“24% of 13-23 year olds have said they would rather receive 50 likes than a hug.” DSEP

The #NoLikesNeeded campaign was launched by Dove at the Women in the World Summit in London on 8 and 9 October to encourage girls to realise the only like that counts is their own.

The Dove Self-Esteem Project is the global sponsor of Women in the World and the exclusive sponsor of the new girl-focused platform ‘Generation Girl’.

Together their ambition is to help inspire and encourage young women and girls to recognise their potential, pursue excellence and be undeniable by showcasing real role models for real girls.

Dove

Parents, teachers, mentors, etc., can download educational tools carefully prepared by the Dove Self Esteem Project. The tools are designed to help boost self-esteem and increase body confidence in young people. You can download yours at www.selfesteem.dove.com

Here are some quick tips from Dove on how to talk to your daughter about navigating social media and the negative feelings it may bring:

  • Talk about how easy it is to become ‘addicted’ to checking for updates on likes and how things can change.
  • Have a conversation about the reality of people’s lives compared to what’s posted online. Explore the difference between ‘edited highlights’ and real day to day life.
  • Do other people in the family spend a lot of time online and on digital devices? It might be helpful to include them in these discussions.
  • Create a home social media agreement that all family members sign.

#NoLikesNeeded

Disclaimer – This is a “sponsored post”. The company who sponsored it compensated me via cash payment, gift or something else of value to write it. Regardless, I only write about products or services I believe my readers will be interested in.

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Mum = The Fixer

You all know that teenboy’s had some problems this year and these problems have spilled over into his school life. It got so bad I thought he was going to fail the whole year.

But, thanks to his incredible teachers spotting that he wasn’t his usual smiley laid back self and getting in touch with me to share their worries, we may have managed to save him from final high school year disaster.

This has been a helluva year for teenboy – 3 car accidents in 6 months none of them his fault but 3 written off cars left him with a written off psyche. Having to kick his way out the windscreen of December’s write off left him with scars none of us could see but boy those scars were deep.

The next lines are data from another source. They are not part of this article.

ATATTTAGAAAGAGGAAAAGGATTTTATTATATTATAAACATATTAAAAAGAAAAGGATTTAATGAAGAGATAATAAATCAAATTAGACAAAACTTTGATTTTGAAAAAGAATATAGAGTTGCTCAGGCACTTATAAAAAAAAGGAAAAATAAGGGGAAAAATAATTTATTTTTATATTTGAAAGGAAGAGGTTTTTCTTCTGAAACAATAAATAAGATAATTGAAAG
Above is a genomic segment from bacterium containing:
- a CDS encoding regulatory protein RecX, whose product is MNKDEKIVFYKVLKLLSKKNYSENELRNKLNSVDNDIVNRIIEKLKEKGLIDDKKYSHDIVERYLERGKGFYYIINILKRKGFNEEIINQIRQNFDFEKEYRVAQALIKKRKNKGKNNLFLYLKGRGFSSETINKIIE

That, together with his absent father falling off his very high pedestal had left teenboy unable to face school, his teachers and even his friends. He lost all his sparkly, twinkly, smileyness and had become all spiky, sharp and cutting. Defensive, aggressive, apathetic were words I would find myself using to describe him earlier this year and each time my lips formed the words my heart was punched and I wondered if I would ever be able to do anything right for teenboy.

And today at teengirl’s school sports I have learned that I have been a good mum to teenboy. And I am literally walking around here puffed up and proud – that validation feels incredible.

Basically, when I realised teenboy was going to fail his a-levels if he didn’t get some help I stepped in. I learned as much as I could about a level media and film studies and helped him write his essays because essay writing has never been his strong point. I spent time teaching him how to structure an essay and where and when to use continuation words, etc. I took him to the British Library in London and taught him how to search for quotes to substantiate his essay claims.

You see teenboy he knows the stuff, he just didn’t know how to put it down on paper to make it easy for the examiners to read it and grade it. He had a tendency to waffle.

And teenboy got his first ever A’s for essays in both these subjects.

But it was my role as The Fixer that made his friends jealous and provided me with the validation we mums to teens need sometimes. For both media and film studies a-levels he had to create, film and edit two short films. This is teen boy’s forte – he has amazing ideas but he doesn’t know how to get them from idea to fulfilment.

And that’s where The Fixer came in.

Teenboy wanted to film some musicians on top of a double decker bus, so I rounded up some family members, took us all to the seaside and got us on top of an open topped bus where we he was able to film for a while free of charge.

That film won him the school Oscar for best in class.

And now all his friends want a mum who is a Fixer and I’m so pleased with myself for doing something right for teenboy.

And I’m so pleased that he had teachers who went out of their way to look out for him and help him and who’ll also tell me that I did good.

As parents we do so many things wrong, it feels fab when you know you get confirmation you’ve done it right